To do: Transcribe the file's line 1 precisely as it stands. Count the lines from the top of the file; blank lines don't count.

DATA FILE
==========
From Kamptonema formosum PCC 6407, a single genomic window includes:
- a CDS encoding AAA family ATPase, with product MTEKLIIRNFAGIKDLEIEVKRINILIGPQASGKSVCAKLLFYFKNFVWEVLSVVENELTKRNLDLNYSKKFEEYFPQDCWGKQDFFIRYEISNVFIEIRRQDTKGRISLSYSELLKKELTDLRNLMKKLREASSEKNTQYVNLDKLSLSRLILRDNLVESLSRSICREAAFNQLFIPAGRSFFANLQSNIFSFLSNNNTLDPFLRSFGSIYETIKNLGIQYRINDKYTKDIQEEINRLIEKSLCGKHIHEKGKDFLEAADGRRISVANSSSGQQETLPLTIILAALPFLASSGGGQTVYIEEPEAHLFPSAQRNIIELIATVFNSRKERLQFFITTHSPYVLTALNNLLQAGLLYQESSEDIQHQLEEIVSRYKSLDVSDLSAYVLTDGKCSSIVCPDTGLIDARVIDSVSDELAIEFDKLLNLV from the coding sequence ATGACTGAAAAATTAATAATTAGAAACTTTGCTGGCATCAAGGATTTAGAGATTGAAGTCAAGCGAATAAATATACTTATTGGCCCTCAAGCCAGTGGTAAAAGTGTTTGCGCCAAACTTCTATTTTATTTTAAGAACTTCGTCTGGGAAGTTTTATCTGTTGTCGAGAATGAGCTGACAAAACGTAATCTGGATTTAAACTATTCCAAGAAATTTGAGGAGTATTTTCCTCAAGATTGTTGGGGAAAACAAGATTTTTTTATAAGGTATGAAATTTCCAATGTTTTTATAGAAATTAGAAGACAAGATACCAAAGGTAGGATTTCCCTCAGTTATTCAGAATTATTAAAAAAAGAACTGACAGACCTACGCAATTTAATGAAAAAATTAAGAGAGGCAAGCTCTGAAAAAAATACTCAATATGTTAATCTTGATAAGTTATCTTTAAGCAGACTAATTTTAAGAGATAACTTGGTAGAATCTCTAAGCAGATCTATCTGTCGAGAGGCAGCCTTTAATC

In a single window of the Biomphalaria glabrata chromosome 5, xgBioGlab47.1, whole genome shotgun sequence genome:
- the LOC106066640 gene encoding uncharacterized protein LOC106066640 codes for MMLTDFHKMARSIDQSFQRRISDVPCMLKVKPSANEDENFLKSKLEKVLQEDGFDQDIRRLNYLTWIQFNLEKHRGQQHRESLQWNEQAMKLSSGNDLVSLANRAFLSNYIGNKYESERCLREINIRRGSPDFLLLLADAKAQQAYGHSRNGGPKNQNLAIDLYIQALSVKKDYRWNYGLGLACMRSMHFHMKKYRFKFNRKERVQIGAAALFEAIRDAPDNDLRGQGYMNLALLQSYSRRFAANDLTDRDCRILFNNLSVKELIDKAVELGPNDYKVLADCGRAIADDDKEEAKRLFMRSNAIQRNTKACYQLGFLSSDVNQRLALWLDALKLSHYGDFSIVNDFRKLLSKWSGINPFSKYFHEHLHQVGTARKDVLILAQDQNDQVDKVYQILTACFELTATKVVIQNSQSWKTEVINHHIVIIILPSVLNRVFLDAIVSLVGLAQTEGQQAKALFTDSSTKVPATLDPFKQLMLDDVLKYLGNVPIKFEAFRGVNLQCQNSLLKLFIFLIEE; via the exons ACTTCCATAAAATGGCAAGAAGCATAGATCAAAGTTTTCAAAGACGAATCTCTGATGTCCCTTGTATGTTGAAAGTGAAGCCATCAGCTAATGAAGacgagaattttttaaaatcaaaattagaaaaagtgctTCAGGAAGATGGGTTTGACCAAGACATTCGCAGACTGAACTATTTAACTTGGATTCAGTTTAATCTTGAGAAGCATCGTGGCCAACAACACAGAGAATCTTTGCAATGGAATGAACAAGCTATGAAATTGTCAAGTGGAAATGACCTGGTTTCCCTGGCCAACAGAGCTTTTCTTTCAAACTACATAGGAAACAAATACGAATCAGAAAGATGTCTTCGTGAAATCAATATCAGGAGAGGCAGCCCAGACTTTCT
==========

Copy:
From Kamptonema formosum PCC 6407, a single genomic window includes: